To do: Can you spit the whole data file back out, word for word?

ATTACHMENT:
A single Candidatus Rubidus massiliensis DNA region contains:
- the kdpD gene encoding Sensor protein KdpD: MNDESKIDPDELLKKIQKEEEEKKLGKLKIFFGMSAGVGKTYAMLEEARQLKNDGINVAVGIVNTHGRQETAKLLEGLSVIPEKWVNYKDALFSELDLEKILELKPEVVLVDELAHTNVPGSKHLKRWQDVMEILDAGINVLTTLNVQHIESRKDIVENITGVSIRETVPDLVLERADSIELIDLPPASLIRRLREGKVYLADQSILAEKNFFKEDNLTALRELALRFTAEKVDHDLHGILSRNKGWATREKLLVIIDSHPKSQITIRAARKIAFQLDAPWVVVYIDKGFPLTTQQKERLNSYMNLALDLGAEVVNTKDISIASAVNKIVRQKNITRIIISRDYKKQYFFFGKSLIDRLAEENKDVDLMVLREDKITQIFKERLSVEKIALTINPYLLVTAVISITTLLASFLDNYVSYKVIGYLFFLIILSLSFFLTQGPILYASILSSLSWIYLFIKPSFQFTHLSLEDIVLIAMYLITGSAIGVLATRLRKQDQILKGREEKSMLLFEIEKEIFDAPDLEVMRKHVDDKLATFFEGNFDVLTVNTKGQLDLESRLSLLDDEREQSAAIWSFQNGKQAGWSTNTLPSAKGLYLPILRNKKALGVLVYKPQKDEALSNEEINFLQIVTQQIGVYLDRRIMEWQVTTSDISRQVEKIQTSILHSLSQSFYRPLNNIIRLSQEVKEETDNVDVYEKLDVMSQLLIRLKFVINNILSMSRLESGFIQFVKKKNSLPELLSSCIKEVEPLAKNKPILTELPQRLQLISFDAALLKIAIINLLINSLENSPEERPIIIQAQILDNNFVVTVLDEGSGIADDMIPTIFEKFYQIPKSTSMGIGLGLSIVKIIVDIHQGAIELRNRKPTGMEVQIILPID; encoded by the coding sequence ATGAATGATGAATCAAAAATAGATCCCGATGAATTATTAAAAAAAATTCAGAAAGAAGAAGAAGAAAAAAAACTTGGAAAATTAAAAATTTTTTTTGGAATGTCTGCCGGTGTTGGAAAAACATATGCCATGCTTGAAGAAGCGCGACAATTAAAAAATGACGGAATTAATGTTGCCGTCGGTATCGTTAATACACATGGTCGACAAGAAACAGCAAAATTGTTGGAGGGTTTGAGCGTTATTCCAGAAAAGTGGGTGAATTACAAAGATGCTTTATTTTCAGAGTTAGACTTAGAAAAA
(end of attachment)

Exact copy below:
A single Candidatus Rubidus massiliensis DNA region contains:
- the kdpD gene encoding Sensor protein KdpD: MNDESKIDPDELLKKIQKEEEEKKLGKLKIFFGMSAGVGKTYAMLEEARQLKNDGINVAVGIVNTHGRQETAKLLEGLSVIPEKWVNYKDALFSELDLEKILELKPEVVLVDELAHTNVPGSKHLKRWQDVMEILDAGINVLTTLNVQHIESRKDIVENITGVSIRETVPDLVLERADSIELIDLPPASLIRRLREGKVYLADQSILAEKNFFKEDNLTALRELALRFTAEKVDHDLHGILSRNKGWATREKLLVIIDSHPKSQITIRAARKIAFQLDAPWVVVYIDKGFPLTTQQKERLNSYMNLALDLGAEVVNTKDISIASAVNKIVRQKNITRIIISRDYKKQYFFFGKSLIDRLAEENKDVDLMVLREDKITQIFKERLSVEKIALTINPYLLVTAVISITTLLASFLDNYVSYKVIGYLFFLIILSLSFFLTQGPILYASILSSLSWIYLFIKPSFQFTHLSLEDIVLIAMYLITGSAIGVLATRLRKQDQILKGREEKSMLLFEIEKEIFDAPDLEVMRKHVDDKLATFFEGNFDVLTVNTKGQLDLESRLSLLDDEREQSAAIWSFQNGKQAGWSTNTLPSAKGLYLPILRNKKALGVLVYKPQKDEALSNEEINFLQIVTQQIGVYLDRRIMEWQVTTSDISRQVEKIQTSILHSLSQSFYRPLNNIIRLSQEVKEETDNVDVYEKLDVMSQLLIRLKFVINNILSMSRLESGFIQFVKKKNSLPELLSSCIKEVEPLAKNKPILTELPQRLQLISFDAALLKIAIINLLINSLENSPEERPIIIQAQILDNNFVVTVLDEGSGIADDMIPTIFEKFYQIPKSTSMGIGLGLSIVKIIVDIHQGAIELRNRKPTGMEVQIILPID; encoded by the coding sequence ATGAATGATGAATCAAAAATAGATCCCGATGAATTATTAAAAAAAATTCAGAAAGAAGAAGAAGAAAAAAAACTTGGAAAATTAAAAATTTTTTTTGGAATGTCTGCCGGTGTTGGAAAAACATATGCCATGCTTGAAGAAGCGCGACAATTAAAAAATGACGGAATTAATGTTGCCGTCGGTATCGTTAATACACATGGTCGACAAGAAACAGCAAAATTGTTGGAGGGTTTGAGCGTTATTCCAGAAAAGTGGGTGAATTACAAAGATGCTTTATTTTCAGAGTTAGACTTAGAAAAA